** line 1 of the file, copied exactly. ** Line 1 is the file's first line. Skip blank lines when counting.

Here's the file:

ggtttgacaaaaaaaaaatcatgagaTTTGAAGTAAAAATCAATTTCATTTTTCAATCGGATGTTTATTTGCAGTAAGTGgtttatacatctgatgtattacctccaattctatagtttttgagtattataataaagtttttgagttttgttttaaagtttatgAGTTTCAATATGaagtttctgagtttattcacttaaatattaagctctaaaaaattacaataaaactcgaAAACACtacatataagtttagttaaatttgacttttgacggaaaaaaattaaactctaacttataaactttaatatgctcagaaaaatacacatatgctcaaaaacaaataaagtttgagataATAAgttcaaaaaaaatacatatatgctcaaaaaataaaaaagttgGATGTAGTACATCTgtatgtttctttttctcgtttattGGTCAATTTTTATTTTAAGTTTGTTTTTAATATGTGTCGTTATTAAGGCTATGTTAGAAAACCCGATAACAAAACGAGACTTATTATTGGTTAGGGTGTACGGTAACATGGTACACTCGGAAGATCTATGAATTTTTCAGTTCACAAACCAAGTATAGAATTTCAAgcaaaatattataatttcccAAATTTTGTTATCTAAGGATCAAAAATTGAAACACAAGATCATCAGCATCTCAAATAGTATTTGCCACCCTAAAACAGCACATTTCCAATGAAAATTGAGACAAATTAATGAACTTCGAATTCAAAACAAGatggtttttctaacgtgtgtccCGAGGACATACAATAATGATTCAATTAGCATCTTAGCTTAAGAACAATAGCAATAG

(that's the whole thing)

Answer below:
ggtttgacaaaaaaaaaatcatgagaTTTGAAGTAAAAATCAATTTCATTTTTCAATCGGATGTTTATTTGCAGTAAGTGgtttatacatctgatgtattacctccaattctatagtttttgagtattataataaagtttttgagttttgttttaaagtttatgAGTTTCAATATGaagtttctgagtttattcacttaaatattaagctctaaaaaattacaataaaactcgaAAACACtacatataagtttagttaaatttgacttttgacggaaaaaaattaaactctaacttataaactttaatatgctcagaaaaatacacatatgctcaaaaacaaataaagtttgagataATAAgttcaaaaaaaatacatatatgctcaaaaaataaaaaagttgGATGTAGTACATCTgtatgtttctttttctcgtttattGGTCAATTTTTATTTTAAGTTTGTTTTTAATATGTGTCGTTATTAAGGCTATGTTAGAAAACCCGATAACAAAACGAGACTTATTATTGGTTAGGGTGTACGGTAACATGGTACACTCGGAAGATCTATGAATTTTTCAGTTCACAAACCAAGTATAGAATTTCAAgcaaaatattataatttcccAAATTTTGTTATCTAAGGATCAAAAATTGAAACACAAGATCATCAGCATCTCAAATAGTATTTGCCACCCTAAAACAGCACATTTCCAATGAAAATTGAGACAAATTAATGAACTTCGAATTCAAAACAAGatggtttttctaacgtgtgtccCGAGGACATACAATAATGATTCAATTAGCATCTTAGCTTAAGAACAATAGCAATAG